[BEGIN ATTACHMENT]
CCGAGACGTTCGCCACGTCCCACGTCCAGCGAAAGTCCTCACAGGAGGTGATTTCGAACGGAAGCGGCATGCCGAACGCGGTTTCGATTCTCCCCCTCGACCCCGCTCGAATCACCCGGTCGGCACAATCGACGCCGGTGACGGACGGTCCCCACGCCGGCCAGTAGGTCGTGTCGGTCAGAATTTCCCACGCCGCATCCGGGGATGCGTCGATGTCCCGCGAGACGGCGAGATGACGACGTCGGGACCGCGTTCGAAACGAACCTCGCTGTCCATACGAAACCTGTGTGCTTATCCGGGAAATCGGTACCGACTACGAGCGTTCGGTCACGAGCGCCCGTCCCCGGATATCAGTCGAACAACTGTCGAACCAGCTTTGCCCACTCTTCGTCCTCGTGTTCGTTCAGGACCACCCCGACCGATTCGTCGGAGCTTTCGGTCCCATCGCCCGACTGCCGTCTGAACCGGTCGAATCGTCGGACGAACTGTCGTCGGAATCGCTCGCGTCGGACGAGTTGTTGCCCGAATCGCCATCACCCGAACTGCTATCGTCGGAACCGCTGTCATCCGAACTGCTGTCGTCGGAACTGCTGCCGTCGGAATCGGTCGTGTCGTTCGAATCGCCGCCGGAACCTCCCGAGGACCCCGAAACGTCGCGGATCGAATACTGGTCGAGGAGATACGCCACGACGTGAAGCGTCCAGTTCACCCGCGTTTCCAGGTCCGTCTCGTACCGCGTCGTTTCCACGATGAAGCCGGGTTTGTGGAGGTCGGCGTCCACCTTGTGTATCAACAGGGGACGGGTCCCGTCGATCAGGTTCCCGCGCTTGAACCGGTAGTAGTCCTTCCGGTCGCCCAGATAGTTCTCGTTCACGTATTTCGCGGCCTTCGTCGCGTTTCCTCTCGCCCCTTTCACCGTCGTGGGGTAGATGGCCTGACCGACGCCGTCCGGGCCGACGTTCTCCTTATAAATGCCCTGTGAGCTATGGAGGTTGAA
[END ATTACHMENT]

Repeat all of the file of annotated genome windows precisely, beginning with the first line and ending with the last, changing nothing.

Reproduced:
CCGAGACGTTCGCCACGTCCCACGTCCAGCGAAAGTCCTCACAGGAGGTGATTTCGAACGGAAGCGGCATGCCGAACGCGGTTTCGATTCTCCCCCTCGACCCCGCTCGAATCACCCGGTCGGCACAATCGACGCCGGTGACGGACGGTCCCCACGCCGGCCAGTAGGTCGTGTCGGTCAGAATTTCCCACGCCGCATCCGGGGATGCGTCGATGTCCCGCGAGACGGCGAGATGACGACGTCGGGACCGCGTTCGAAACGAACCTCGCTGTCCATACGAAACCTGTGTGCTTATCCGGGAAATCGGTACCGACTACGAGCGTTCGGTCACGAGCGCCCGTCCCCGGATATCAGTCGAACAACTGTCGAACCAGCTTTGCCCACTCTTCGTCCTCGTGTTCGTTCAGGACCACCCCGACCGATTCGTCGGAGCTTTCGGTCCCATCGCCCGACTGCCGTCTGAACCGGTCGAATCGTCGGACGAACTGTCGTCGGAATCGCTCGCGTCGGACGAGTTGTTGCCCGAATCGCCATCACCCGAACTGCTATCGTCGGAACCGCTGTCATCCGAACTGCTGTCGTCGGAACTGCTGCCGTCGGAATCGGTCGTGTCGTTCGAATCGCCGCCGGAACCTCCCGAGGACCCCGAAACGTCGCGGATCGAATACTGGTCGAGGAGATACGCCACGACGTGAAGCGTCCAGTTCACCCGCGTTTCCAGGTCCGTCTCGTACCGCGTCGTTTCCACGATGAAGCCGGGTTTGTGGAGGTCGGCGTCCACCTTGTGTATCAACAGGGGACGGGTCCCGTCGATCAGGTTCCCGCGCTTGAACCGGTAGTAGTCCTTCCGGTCGCCCAGATAGTTCTCGTTCACGTATTTCGCGGCCTTCGTCGCGTTTCCTCTCGCCCCTTTCACCGTCGTGGGGTAGATGGCCTGACCGACGCCGTCCGGGCCGACGTTCTCCTTATAAATGCCCTGTGAGCTATGGAGGTTGAA